PARIS, France — Good news for the cats and dogs of France: they have feelings now.
Mais oui. Doting pet owners may be surprised to learn that man’s best friend is, according to the French civil code, a “movable asset.” Like an armchair, but furrier. And with a bigger appetite. And claws.
That’s about to change, if the governing Socialist Party gets its way. Legislators on the lower house of parliament’s legal committee this week voted in favor of the Socialists’ proposal to amend the civil code and reclassify domestic animals as “living, sentient beings.” The measure now has to pass the full lower house and then the Senate in order to take effect.
Before PETA marshals its squadrons to boycott all things French, let’s get one thing clear: France hasn’t actually been treating its animals like household furniture. (Though 1 million euros to whoever is capable of convincing a cat that it’s anyone’s personal property.) Pets are already recognized as living creatures in two of the other texts that determine French law, the penal and rural codes.
The sponsors of the amendment say it will simply bring all three codes into line. The civil code dates back to the days of Napoleon, after all, and after two centuries of re-tweaks contains all sort of oddities.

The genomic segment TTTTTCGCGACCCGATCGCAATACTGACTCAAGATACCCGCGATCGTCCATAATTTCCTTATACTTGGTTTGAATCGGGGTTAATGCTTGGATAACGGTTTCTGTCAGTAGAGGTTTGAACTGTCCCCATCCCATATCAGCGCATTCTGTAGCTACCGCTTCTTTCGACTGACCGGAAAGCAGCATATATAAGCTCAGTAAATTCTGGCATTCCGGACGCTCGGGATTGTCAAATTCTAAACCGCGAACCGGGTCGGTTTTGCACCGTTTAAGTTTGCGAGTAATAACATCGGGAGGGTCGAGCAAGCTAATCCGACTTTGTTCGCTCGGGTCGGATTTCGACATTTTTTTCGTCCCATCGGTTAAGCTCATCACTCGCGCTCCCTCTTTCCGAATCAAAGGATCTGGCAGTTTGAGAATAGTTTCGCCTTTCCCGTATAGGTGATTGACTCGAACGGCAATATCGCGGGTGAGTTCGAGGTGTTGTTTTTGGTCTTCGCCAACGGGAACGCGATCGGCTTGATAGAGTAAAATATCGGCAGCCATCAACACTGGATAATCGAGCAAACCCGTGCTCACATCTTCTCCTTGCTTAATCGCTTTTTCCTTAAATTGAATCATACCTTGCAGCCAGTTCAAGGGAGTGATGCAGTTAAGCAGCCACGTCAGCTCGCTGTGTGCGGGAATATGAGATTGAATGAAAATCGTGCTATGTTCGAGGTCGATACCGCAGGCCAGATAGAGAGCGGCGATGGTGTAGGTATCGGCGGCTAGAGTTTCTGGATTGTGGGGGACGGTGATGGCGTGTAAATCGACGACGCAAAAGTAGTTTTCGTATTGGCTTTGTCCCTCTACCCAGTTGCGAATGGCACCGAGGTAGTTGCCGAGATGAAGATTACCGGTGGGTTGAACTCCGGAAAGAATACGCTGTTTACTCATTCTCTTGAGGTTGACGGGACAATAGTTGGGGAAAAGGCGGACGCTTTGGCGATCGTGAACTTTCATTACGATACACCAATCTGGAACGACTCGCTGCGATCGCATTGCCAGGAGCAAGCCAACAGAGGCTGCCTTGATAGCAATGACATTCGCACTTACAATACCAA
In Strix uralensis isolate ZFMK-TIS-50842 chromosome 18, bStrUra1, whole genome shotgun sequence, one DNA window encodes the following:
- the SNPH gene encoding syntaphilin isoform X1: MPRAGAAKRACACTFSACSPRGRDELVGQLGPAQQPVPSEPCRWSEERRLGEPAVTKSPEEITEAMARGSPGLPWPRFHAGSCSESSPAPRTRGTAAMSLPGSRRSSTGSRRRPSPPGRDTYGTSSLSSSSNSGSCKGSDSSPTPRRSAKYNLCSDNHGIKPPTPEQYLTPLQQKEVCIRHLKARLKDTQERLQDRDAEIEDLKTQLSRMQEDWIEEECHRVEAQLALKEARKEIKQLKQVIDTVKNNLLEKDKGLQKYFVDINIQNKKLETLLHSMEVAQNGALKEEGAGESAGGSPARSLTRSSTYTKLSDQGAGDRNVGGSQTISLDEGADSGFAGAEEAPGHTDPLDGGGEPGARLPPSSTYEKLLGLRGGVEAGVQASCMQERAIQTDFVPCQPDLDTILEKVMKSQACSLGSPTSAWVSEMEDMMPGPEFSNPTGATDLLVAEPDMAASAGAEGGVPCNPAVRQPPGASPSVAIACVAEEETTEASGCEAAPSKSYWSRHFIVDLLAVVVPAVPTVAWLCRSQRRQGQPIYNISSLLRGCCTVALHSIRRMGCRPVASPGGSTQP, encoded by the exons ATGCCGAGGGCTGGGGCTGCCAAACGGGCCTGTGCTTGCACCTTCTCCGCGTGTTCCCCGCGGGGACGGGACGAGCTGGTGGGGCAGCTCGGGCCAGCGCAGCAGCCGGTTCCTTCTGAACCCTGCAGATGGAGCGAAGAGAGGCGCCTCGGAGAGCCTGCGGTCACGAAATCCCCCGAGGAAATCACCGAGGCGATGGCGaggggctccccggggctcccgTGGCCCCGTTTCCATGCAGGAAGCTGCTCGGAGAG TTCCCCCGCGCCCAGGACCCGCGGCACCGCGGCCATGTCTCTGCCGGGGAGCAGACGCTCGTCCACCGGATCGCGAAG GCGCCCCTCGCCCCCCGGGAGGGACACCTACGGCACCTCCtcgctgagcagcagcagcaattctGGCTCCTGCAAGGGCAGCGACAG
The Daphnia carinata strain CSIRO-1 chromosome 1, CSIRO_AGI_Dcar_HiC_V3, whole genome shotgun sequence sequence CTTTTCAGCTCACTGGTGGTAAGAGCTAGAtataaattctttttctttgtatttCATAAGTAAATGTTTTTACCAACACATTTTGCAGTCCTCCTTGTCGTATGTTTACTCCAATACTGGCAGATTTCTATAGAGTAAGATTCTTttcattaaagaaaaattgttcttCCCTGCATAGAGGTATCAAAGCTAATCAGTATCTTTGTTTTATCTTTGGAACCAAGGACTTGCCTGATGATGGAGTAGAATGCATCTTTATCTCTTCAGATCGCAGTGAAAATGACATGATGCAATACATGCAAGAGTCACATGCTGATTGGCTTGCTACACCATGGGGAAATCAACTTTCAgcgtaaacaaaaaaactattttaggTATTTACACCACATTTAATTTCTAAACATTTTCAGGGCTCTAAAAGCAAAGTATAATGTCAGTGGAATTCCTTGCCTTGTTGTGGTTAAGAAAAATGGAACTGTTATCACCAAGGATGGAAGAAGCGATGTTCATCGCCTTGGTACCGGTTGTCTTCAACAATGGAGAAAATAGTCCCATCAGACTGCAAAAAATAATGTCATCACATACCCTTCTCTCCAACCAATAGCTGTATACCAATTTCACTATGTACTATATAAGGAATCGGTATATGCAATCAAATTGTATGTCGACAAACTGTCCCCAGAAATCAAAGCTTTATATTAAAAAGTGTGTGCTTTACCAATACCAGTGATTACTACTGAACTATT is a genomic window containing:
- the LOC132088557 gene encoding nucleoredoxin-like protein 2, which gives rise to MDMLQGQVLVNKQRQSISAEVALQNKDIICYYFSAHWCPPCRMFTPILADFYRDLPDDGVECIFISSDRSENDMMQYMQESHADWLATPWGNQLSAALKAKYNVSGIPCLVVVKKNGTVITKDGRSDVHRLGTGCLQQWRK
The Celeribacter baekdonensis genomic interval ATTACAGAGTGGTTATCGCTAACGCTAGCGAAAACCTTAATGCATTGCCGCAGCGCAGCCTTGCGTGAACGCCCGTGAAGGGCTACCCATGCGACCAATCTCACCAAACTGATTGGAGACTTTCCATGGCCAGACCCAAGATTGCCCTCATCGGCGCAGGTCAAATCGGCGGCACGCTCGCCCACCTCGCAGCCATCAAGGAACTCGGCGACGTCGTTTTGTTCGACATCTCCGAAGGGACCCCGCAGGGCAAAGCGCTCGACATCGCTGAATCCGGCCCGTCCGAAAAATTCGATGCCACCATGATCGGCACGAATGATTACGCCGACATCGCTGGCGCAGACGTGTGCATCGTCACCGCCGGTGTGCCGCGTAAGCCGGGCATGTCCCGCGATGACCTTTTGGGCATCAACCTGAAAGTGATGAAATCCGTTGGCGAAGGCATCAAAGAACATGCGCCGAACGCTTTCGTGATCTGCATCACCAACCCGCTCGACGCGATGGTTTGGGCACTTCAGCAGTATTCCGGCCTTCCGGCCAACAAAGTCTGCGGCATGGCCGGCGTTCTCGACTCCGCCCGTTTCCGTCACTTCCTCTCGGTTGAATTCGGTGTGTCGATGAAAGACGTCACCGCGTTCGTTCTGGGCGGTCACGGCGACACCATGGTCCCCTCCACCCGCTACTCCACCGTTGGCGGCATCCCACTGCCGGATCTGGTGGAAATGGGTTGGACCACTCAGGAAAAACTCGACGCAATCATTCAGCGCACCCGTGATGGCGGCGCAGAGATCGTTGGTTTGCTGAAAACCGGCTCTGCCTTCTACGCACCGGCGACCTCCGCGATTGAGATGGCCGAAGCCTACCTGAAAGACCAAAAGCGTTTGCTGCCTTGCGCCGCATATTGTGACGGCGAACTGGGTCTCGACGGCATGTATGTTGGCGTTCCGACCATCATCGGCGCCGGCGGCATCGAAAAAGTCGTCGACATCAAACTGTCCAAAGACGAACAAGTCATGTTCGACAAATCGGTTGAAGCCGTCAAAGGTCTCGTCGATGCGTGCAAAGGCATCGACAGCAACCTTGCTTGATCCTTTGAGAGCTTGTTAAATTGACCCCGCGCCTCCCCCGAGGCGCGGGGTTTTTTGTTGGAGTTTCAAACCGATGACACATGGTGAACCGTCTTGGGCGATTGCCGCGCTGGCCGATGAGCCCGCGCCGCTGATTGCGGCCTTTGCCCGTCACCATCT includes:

Thus, Article 528 states the following:
Animals and things which can move from one place to another, whether they move by themselves, or whether they can move only as the result of an extraneous power, are movables by their nature.
Yet there’s an exception for animals “that the owner of a tenement placed thereon for the use and working of the tenement.” So any pigeons that live in pigeon lofts on that land, rabbits that live in warrens, bees that live in hives and fish that live in specific categories of water are immovable assets. Got that? Oh, and don’t even get us started on horses, which are “commodities” just like carriages, medals, precious stones and, er, wine.
Animal rights activists who’ve been campaigning for the amendment say that pets shouldn’t be classified as assets — moveable or immovable — in any part of the law, in order to close off the slightest possible loophole that might allow someone who hurts an animal to claim it’s just the same as not looking after their living room set.
Now that the reclassification is in sight, some campaigners want to take things further and protect the feelings that legislators accept animals have. Aptly named Green Party MP Laurence Abeille (her surname means “bee”) says she’s drafting “much more ambitious” legislation to protect animal rights, having fought — unsuccessfully — to make the proposed amendment explicitly disallow any practices, such as factory farming, that supposedly don’t respect animals’ sentience.
Her suggestion was rejected by the parliamentary committee, along with proposals to ban cockfights and bullfighting in France. They were judged “off topic” by the committee’s spokeswoman, who just happens to represent one of the southwest regions where the latter is still allowed. Animals may have feelings, but that doesn’t mean humans won’t ignore them.